I’m sure everyone is familiar with the standard three note ‘Eruption’ style right hand tapping licks. While these always sound great, there are all sorts of other cool and different ways of using two-handed tapping.  For this column I thought I’d show you a few less common tapping ideas. The licks here are some of my personal favourites, and for simplicity’s sake, I’ve kept them all in the key of E minor. These exercises can also be played at any tempo.


For this minor pentatonic lick, instead of tapping different notes above as you normally would, you actually tap the same fret that’s doing the left hand pull-off. In this case, I’m using my left hand third finger and tapping with my right hand middle finger (I prefer to tap this way so I don’t have to adjust the pick). The key here is to quickly move your right hand tapping finger out of the way and replace it with your left hand finger. Once you get both fingers synchronised, you alternate between a tapped pull-off and a regular pull-off – both from the same note. The result is a series of rapid-fire trills that are faster and have a different sound than regular hammer-ons/pull-offs.

Hear Exercise 1


This is another cool little technique I like to do. Slide into a note from below and then immediately tap that same note. Repeat this as many times as you like. This creates phrasing that is quite unique and unconventional. Here I’m tapping and sliding to a B, A, and an E on the first and second strings.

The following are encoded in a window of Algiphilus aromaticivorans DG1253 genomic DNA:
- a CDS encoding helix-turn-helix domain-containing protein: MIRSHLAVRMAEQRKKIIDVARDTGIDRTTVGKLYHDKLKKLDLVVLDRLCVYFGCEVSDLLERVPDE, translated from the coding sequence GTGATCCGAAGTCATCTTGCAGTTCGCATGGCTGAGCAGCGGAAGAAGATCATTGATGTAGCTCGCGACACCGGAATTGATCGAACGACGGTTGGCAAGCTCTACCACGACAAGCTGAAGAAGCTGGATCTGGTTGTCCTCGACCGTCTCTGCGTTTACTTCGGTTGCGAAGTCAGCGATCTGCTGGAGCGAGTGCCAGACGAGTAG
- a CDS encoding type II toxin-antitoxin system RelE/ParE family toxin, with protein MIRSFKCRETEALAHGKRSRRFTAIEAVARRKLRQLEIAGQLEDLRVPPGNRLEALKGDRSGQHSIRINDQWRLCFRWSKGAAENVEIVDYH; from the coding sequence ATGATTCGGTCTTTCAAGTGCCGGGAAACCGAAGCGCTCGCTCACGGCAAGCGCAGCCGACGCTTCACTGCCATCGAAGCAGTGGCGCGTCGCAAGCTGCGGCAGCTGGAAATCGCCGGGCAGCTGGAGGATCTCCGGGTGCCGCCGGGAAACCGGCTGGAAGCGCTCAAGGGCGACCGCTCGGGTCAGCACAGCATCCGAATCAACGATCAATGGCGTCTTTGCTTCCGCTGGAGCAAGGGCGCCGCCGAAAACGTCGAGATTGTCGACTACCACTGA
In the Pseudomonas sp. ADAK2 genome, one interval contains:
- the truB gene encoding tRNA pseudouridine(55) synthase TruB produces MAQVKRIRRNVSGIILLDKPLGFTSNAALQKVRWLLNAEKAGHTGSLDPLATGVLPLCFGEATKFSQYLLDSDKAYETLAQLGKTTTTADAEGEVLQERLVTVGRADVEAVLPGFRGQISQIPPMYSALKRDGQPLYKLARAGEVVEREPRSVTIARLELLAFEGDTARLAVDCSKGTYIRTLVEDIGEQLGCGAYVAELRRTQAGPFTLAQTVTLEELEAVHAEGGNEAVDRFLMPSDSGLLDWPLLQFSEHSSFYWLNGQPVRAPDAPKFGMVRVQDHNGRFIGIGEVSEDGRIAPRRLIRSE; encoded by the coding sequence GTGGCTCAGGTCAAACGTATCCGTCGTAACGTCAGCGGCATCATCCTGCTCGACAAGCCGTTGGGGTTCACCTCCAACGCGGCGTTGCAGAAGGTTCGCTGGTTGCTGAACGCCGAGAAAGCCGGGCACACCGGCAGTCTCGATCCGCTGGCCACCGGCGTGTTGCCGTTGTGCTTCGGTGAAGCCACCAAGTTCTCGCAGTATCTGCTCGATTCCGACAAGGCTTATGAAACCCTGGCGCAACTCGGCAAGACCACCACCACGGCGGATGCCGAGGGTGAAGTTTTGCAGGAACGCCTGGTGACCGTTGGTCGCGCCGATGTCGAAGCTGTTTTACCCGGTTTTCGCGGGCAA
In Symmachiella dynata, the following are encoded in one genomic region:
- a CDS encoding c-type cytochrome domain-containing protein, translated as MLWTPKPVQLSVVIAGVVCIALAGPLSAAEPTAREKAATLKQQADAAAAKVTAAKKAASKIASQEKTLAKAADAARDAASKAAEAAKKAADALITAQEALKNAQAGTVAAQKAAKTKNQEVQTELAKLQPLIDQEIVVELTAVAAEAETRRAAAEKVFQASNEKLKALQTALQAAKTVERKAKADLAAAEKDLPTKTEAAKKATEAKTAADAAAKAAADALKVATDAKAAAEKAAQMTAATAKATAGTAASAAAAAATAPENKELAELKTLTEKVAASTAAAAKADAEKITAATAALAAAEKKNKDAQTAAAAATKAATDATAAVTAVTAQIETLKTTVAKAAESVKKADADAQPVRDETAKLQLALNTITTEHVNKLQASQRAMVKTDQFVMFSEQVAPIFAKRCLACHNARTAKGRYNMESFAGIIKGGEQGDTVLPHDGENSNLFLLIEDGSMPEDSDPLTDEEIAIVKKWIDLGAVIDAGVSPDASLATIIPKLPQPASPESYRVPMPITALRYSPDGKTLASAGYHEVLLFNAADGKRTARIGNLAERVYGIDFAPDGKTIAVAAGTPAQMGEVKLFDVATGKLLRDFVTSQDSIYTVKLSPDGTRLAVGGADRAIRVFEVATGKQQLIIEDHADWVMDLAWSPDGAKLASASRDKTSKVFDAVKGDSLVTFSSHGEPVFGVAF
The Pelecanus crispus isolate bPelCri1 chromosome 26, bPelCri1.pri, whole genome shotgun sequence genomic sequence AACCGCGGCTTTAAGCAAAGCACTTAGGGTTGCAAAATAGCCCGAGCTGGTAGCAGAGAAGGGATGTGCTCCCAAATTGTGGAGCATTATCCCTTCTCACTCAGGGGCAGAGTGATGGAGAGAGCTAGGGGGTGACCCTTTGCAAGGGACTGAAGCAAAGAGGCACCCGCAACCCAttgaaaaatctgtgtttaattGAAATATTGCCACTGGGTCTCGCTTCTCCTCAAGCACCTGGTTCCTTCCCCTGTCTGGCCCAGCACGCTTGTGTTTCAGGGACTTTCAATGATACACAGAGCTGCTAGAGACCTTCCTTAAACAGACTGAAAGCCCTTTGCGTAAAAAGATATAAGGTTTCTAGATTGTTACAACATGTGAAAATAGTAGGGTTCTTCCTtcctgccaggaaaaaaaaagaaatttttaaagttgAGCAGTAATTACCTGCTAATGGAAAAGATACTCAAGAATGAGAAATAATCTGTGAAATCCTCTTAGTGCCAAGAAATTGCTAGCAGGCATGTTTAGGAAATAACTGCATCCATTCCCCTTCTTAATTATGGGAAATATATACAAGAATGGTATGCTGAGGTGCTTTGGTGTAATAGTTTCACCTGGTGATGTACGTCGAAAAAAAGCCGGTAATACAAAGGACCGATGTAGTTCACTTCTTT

Hear Exercise 2


Note: ‘M’ = Middle finger; ‘R’ = Ring finger. In E Dorian, this lick involves tapping on the first string with your middle finger and then doing a hammer-on and pull-off with your right hand ring finger (keep holding your middle finger down while doing this) before continuing with left hand pull-offs. This is followed by a double tap and pull-offs on the second string. Building up the dexterity in your right hand fingers may take some practice, but it allows you to perform wide interval licks like this that wouldn’t be possible any other way.

Hear Exercise 3


One of my favourite things to do is to add quick right hand tapped-slides to fast, alternate picked runs. Also in E Dorian, this lick ascends and upon reaching the first string, your middle finger shifts across and adds a quick slide up and down. This is repeated before moving back down the strings and resolving on the E root note. The accuracy of the slide here isn’t necessarily that important – when done at speed, the overall effect will be the same.

Hear Exercise 4

Check out these licks on the Australian Guitar website. I hope they inspire you to come up with some of your own original tapping ideas.